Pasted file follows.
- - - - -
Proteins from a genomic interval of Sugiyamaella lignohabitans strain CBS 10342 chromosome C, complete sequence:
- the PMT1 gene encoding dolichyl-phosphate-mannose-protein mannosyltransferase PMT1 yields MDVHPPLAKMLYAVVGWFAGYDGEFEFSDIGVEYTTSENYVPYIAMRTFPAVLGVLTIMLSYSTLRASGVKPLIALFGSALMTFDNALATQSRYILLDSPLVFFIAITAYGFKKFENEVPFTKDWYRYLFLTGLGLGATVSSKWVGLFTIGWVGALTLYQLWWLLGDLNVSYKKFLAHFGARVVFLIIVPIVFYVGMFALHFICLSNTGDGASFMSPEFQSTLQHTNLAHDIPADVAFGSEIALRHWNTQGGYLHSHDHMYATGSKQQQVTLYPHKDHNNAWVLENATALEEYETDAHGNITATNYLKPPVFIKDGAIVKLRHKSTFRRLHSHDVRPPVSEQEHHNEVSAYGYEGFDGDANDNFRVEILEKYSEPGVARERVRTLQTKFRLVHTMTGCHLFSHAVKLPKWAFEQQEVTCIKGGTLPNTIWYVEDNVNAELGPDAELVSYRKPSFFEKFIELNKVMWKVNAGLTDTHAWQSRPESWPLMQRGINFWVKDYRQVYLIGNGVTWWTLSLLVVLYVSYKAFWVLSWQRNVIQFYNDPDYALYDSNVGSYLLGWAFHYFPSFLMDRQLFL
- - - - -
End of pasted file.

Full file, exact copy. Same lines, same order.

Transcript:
Proteins from a genomic interval of Sugiyamaella lignohabitans strain CBS 10342 chromosome C, complete sequence:
- the PMT1 gene encoding dolichyl-phosphate-mannose-protein mannosyltransferase PMT1 yields MDVHPPLAKMLYAVVGWFAGYDGEFEFSDIGVEYTTSENYVPYIAMRTFPAVLGVLTIMLSYSTLRASGVKPLIALFGSALMTFDNALATQSRYILLDSPLVFFIAITAYGFKKFENEVPFTKDWYRYLFLTGLGLGATVSSKWVGLFTIGWVGALTLYQLWWLLGDLNVSYKKFLAHFGARVVFLIIVPIVFYVGMFALHFICLSNTGDGASFMSPEFQSTLQHTNLAHDIPADVAFGSEIALRHWNTQGGYLHSHDHMYATGSKQQQVTLYPHKDHNNAWVLENATALEEYETDAHGNITATNYLKPPVFIKDGAIVKLRHKSTFRRLHSHDVRPPVSEQEHHNEVSAYGYEGFDGDANDNFRVEILEKYSEPGVARERVRTLQTKFRLVHTMTGCHLFSHAVKLPKWAFEQQEVTCIKGGTLPNTIWYVEDNVNAELGPDAELVSYRKPSFFEKFIELNKVMWKVNAGLTDTHAWQSRPESWPLMQRGINFWVKDYRQVYLIGNGVTWWTLSLLVVLYVSYKAFWVLSWQRNVIQFYNDPDYALYDSNVGSYLLGWAFHYFPSFLMDRQLFL